Yen steady as GDP within expectations

The Japanese yen has started the week quietly. In the European session, USD/JPY is trading at 133.29, down 0.14%. This follows a positive week for the yen, in which USD/JPY declined by 1.15%.

Japan’s economy expands by 0.5%

Japan’s GDP for the second quarter rose 0.5%. The reading was a notch below the forecast of 0.6%, and the yen showed little interest. Domestic consumption, which makes up some 60% of Japan’s GDP, rose by 1.1%, reflective of pent-up demand after Covid restrictions were lifted in March. As well, exports increased by 0.9%, in Q2, certainly good news as the global economic outlook remains gloomy. On an annualized basis, GDP rose 2.2%, shy of the estimate of 2.6%. Still, the reading indicated that Japan’s economy has returned to its pre-Covid size, although the recovery has lagged behind other major industrial countries.

What does the GDP reading mean for the Bank of Japan? In all likelihood, not very much. Inflation has risen slightly above the BoJ’s 2% target, but is low compared to other major economies, which are grappling with red-hot inflation and have embarked on an aggressive rate-tightening cycle. Prices have been rising more quickly than wages, meaning that real wage growth has been on the decline. As well, inflation has largely been driven by high commodity prices, which may not be a long-term trend. Until there are signs that inflationary pressures are broadly based, the BoJ will do little more than tweak its policy. For the BoJ, the primary focus is not inflation, as is the case with the Fed and the BoE, but rather the need to support the economy. This means “business as usual” for the BoJ until it is convinced that inflation is sustainable.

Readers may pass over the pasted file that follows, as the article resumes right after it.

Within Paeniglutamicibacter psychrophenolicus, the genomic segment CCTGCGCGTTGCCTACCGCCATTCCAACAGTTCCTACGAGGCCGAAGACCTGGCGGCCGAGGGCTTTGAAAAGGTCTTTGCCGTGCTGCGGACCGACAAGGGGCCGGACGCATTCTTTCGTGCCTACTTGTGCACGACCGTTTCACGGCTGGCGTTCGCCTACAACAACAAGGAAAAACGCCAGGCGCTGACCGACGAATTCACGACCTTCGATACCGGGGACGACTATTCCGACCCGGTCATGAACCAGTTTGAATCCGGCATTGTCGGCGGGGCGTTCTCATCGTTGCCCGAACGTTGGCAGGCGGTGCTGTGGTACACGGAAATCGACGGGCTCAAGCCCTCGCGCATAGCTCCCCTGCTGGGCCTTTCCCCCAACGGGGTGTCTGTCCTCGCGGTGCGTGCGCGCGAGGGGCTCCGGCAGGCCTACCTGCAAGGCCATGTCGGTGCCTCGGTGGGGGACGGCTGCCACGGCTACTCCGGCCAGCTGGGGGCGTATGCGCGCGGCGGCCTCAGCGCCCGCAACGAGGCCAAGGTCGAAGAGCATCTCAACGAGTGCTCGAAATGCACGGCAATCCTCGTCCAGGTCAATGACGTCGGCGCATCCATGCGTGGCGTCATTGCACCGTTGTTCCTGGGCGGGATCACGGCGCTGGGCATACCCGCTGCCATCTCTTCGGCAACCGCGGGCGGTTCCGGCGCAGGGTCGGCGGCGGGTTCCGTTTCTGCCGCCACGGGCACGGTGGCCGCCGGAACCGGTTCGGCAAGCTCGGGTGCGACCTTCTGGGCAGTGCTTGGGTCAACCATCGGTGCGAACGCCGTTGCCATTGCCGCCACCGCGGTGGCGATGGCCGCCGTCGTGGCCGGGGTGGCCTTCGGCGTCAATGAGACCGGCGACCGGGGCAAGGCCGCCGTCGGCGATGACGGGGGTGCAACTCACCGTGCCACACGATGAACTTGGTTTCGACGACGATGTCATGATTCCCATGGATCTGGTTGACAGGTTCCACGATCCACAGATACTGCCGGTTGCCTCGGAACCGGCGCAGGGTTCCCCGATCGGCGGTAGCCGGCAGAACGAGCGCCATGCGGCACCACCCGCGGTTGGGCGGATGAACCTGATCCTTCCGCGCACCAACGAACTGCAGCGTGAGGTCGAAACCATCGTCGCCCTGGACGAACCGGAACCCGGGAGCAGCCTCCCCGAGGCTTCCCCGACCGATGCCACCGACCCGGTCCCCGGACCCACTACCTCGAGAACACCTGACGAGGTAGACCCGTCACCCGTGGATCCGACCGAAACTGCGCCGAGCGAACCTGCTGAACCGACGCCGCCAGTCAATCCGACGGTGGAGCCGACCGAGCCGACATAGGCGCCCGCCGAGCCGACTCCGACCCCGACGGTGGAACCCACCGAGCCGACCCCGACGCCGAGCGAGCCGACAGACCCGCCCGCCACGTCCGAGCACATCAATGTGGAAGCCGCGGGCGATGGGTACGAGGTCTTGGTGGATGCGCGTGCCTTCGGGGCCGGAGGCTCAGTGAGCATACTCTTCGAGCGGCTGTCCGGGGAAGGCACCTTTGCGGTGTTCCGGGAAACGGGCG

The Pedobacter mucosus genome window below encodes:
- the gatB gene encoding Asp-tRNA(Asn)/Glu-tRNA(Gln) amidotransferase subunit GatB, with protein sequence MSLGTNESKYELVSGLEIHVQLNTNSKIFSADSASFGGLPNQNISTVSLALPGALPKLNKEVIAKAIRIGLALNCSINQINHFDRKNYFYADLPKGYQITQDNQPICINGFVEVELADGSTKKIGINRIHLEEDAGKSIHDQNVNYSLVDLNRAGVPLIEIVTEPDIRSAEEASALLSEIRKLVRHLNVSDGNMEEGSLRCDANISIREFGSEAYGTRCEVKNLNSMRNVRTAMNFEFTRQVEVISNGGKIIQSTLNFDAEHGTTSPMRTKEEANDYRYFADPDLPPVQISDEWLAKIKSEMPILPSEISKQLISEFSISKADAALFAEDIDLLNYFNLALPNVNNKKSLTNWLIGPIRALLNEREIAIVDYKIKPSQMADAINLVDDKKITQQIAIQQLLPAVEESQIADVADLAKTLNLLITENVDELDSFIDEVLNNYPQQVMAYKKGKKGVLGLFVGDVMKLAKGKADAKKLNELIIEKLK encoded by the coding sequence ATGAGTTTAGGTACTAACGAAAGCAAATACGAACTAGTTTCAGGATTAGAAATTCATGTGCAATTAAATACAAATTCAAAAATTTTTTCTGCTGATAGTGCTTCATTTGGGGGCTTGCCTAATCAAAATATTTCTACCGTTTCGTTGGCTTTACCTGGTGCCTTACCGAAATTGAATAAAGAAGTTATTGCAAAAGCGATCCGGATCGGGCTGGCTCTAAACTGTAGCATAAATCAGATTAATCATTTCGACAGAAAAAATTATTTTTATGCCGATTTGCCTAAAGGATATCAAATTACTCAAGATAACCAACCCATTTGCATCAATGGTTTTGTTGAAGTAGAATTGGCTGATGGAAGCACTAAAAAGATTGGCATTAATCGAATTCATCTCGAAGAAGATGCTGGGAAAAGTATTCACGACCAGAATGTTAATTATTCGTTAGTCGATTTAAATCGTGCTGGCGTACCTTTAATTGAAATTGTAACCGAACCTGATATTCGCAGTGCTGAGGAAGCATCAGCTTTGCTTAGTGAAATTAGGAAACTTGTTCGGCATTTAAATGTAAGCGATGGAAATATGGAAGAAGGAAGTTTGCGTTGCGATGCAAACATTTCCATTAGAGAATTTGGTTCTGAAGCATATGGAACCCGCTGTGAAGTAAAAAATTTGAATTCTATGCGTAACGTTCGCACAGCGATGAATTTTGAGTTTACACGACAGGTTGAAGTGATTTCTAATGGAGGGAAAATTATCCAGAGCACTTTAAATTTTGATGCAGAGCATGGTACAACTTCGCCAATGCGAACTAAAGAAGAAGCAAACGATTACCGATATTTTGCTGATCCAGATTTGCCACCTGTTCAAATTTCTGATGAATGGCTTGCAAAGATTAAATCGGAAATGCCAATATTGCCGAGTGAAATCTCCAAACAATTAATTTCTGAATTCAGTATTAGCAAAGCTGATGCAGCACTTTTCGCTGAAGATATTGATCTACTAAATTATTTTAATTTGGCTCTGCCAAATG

USD/JPY Technical

  •  133.60 is a weak resistance line, followed by 1.3504
  • There is support at 131.62 and 130.70

This article is for general information purposes only. It is not investment advice or a solution to buy or sell securities. Opinions are the authors; not necessarily that of OANDA Corporation or any of its affiliates, subsidiaries, officers or directors. Leveraged trading is high risk and not suitable for all. You could lose all of your deposited funds.

Kenny Fisher

Kenny Fisher

Market Analyst at OANDA
A highly experienced financial market analyst with a focus on fundamental analysis, Kenneth Fisher’s daily commentary covers a broad range of markets including forex, equities and commodities. His work has been published in several major online financial publications including, Seeking Alpha and FXStreet. Based in Israel, Kenny has been a MarketPulse contributor since 2012.
Kenny Fisher

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